As we head toward the November 6 election, you can't miss the vitriol boiling over in public debate. Best to shrink government and then drown it in a bathtub, say anti-tax crusaders. The implications for our water systems are hard to miss. Throwing out that bath water would mean under-investing in infrastructure, losing out on essential financing, compromising public health regulations and discharging public servants charged with keeping our water supply and watersheds healthy.

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The Right Water Debates in the Wrong Place

Published Monday, April 2, 2012 at 12:00 pm | Permalink

The World Water Council, the convener of the World Water Forum, sure knows its market. At their recent global gathering held in Marseille, France, they tapped into the thirst of governments, development agencies and banks, NGOs and private water operators for a conversation about water services and managing the growing water crisis -- as well as a shot at lucrative contracts. Exhibition booths included desalinization companies and private firms like Suez and Veolia, the biggest in the industry.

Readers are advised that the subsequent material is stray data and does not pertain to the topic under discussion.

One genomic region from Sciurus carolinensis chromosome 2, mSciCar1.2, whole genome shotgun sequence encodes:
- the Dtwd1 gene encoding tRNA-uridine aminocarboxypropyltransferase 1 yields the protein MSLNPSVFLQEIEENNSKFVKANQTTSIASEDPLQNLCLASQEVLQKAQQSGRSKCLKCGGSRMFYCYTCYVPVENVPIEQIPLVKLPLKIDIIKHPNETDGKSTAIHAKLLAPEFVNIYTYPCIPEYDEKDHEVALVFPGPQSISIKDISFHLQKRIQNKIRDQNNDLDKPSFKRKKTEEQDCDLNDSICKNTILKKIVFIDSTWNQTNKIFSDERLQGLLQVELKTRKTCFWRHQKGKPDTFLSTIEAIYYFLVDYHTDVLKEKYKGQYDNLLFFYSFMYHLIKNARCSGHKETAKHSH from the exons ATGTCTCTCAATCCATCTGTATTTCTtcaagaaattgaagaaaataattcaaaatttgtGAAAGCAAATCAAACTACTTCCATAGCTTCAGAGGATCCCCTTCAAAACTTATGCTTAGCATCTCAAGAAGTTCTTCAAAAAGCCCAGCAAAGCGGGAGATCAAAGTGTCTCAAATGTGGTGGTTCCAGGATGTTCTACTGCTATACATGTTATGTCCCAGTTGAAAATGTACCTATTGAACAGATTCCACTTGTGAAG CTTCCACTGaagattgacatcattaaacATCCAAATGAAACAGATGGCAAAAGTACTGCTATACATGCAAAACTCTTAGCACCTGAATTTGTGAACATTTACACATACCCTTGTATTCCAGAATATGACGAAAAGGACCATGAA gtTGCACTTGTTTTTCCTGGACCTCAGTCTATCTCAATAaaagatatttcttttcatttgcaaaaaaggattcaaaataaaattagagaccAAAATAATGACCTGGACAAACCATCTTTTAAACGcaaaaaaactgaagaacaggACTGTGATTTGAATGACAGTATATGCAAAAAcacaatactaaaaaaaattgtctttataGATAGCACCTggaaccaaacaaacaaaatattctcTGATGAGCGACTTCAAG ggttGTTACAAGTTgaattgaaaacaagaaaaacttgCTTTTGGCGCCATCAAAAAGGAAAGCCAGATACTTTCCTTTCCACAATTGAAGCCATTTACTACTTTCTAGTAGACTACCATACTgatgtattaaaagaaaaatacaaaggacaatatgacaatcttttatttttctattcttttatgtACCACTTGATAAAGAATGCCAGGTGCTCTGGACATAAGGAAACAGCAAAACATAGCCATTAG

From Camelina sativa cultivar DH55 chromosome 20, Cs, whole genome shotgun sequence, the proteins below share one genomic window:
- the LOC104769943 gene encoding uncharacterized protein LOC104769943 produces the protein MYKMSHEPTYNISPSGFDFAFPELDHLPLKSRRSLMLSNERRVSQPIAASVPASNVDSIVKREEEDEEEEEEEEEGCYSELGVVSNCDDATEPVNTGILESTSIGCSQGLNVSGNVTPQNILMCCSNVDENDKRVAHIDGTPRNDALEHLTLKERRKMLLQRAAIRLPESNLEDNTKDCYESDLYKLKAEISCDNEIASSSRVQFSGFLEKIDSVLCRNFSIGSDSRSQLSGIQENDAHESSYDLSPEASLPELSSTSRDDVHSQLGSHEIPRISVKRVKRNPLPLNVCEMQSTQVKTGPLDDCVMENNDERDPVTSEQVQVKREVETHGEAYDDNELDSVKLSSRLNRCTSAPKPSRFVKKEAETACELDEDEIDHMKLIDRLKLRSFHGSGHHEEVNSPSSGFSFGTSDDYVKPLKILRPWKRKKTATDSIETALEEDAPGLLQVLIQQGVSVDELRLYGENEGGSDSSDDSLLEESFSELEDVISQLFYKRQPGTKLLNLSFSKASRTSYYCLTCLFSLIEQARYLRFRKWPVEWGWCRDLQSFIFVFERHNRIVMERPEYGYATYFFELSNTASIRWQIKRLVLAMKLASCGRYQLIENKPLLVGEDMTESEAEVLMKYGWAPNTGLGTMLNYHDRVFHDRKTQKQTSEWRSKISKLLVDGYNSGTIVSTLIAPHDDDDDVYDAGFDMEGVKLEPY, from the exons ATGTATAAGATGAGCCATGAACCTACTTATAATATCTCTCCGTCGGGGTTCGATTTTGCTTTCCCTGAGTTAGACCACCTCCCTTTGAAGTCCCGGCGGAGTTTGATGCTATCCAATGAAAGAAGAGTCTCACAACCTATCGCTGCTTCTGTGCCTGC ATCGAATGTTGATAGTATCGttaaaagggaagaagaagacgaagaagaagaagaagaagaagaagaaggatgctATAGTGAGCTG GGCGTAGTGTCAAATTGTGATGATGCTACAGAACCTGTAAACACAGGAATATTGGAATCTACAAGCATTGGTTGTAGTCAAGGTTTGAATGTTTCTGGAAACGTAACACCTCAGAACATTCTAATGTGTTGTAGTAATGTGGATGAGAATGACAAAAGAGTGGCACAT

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Water as Human Right Threatens to Split World Body

Published Wednesday, July 21, 2010 at 1:56 am | Permalink

Water commons colleagues Maude Barlow and Anil Naidoo are at the UN rallying support for the right to water and sanitation. Read about this historic moment and the opportunity to take part in making history. Please take action in your country—it is likely to be a very close vote.